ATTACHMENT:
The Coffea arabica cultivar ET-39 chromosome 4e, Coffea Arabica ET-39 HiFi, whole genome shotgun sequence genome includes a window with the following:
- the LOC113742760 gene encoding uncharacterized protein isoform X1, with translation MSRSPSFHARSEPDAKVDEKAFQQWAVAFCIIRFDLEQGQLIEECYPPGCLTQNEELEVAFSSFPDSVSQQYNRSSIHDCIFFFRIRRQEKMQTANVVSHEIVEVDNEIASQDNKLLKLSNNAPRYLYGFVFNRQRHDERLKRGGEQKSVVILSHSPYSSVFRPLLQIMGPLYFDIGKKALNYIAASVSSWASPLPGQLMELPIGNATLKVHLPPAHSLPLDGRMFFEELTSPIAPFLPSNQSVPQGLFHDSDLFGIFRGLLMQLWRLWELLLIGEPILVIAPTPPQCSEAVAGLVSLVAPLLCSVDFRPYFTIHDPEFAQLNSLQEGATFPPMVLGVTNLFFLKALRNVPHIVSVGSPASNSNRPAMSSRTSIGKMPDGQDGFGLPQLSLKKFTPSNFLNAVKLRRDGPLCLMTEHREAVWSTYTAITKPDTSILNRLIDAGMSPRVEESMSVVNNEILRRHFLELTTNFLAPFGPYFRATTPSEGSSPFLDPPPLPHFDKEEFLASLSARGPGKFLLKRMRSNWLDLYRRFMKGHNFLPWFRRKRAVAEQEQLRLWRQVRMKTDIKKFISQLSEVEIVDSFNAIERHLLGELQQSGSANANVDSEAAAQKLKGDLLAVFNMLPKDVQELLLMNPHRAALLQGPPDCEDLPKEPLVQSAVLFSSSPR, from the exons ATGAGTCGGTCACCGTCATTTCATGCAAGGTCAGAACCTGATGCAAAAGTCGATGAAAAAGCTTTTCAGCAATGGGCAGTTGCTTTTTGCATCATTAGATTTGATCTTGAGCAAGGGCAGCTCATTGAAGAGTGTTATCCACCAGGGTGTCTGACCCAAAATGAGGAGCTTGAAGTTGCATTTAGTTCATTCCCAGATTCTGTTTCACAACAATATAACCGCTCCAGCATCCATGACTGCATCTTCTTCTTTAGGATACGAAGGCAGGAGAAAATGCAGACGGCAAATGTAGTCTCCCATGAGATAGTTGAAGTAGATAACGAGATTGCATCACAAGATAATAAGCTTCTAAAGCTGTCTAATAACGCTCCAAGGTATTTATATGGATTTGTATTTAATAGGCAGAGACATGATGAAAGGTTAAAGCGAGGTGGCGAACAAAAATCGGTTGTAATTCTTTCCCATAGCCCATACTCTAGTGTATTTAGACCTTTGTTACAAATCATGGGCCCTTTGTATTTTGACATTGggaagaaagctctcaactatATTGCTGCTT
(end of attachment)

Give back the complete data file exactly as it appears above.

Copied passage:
The Coffea arabica cultivar ET-39 chromosome 4e, Coffea Arabica ET-39 HiFi, whole genome shotgun sequence genome includes a window with the following:
- the LOC113742760 gene encoding uncharacterized protein isoform X1, with translation MSRSPSFHARSEPDAKVDEKAFQQWAVAFCIIRFDLEQGQLIEECYPPGCLTQNEELEVAFSSFPDSVSQQYNRSSIHDCIFFFRIRRQEKMQTANVVSHEIVEVDNEIASQDNKLLKLSNNAPRYLYGFVFNRQRHDERLKRGGEQKSVVILSHSPYSSVFRPLLQIMGPLYFDIGKKALNYIAASVSSWASPLPGQLMELPIGNATLKVHLPPAHSLPLDGRMFFEELTSPIAPFLPSNQSVPQGLFHDSDLFGIFRGLLMQLWRLWELLLIGEPILVIAPTPPQCSEAVAGLVSLVAPLLCSVDFRPYFTIHDPEFAQLNSLQEGATFPPMVLGVTNLFFLKALRNVPHIVSVGSPASNSNRPAMSSRTSIGKMPDGQDGFGLPQLSLKKFTPSNFLNAVKLRRDGPLCLMTEHREAVWSTYTAITKPDTSILNRLIDAGMSPRVEESMSVVNNEILRRHFLELTTNFLAPFGPYFRATTPSEGSSPFLDPPPLPHFDKEEFLASLSARGPGKFLLKRMRSNWLDLYRRFMKGHNFLPWFRRKRAVAEQEQLRLWRQVRMKTDIKKFISQLSEVEIVDSFNAIERHLLGELQQSGSANANVDSEAAAQKLKGDLLAVFNMLPKDVQELLLMNPHRAALLQGPPDCEDLPKEPLVQSAVLFSSSPR, from the exons ATGAGTCGGTCACCGTCATTTCATGCAAGGTCAGAACCTGATGCAAAAGTCGATGAAAAAGCTTTTCAGCAATGGGCAGTTGCTTTTTGCATCATTAGATTTGATCTTGAGCAAGGGCAGCTCATTGAAGAGTGTTATCCACCAGGGTGTCTGACCCAAAATGAGGAGCTTGAAGTTGCATTTAGTTCATTCCCAGATTCTGTTTCACAACAATATAACCGCTCCAGCATCCATGACTGCATCTTCTTCTTTAGGATACGAAGGCAGGAGAAAATGCAGACGGCAAATGTAGTCTCCCATGAGATAGTTGAAGTAGATAACGAGATTGCATCACAAGATAATAAGCTTCTAAAGCTGTCTAATAACGCTCCAAGGTATTTATATGGATTTGTATTTAATAGGCAGAGACATGATGAAAGGTTAAAGCGAGGTGGCGAACAAAAATCGGTTGTAATTCTTTCCCATAGCCCATACTCTAGTGTATTTAGACCTTTGTTACAAATCATGGGCCCTTTGTATTTTGACATTGggaagaaagctctcaactatATTGCTGCTT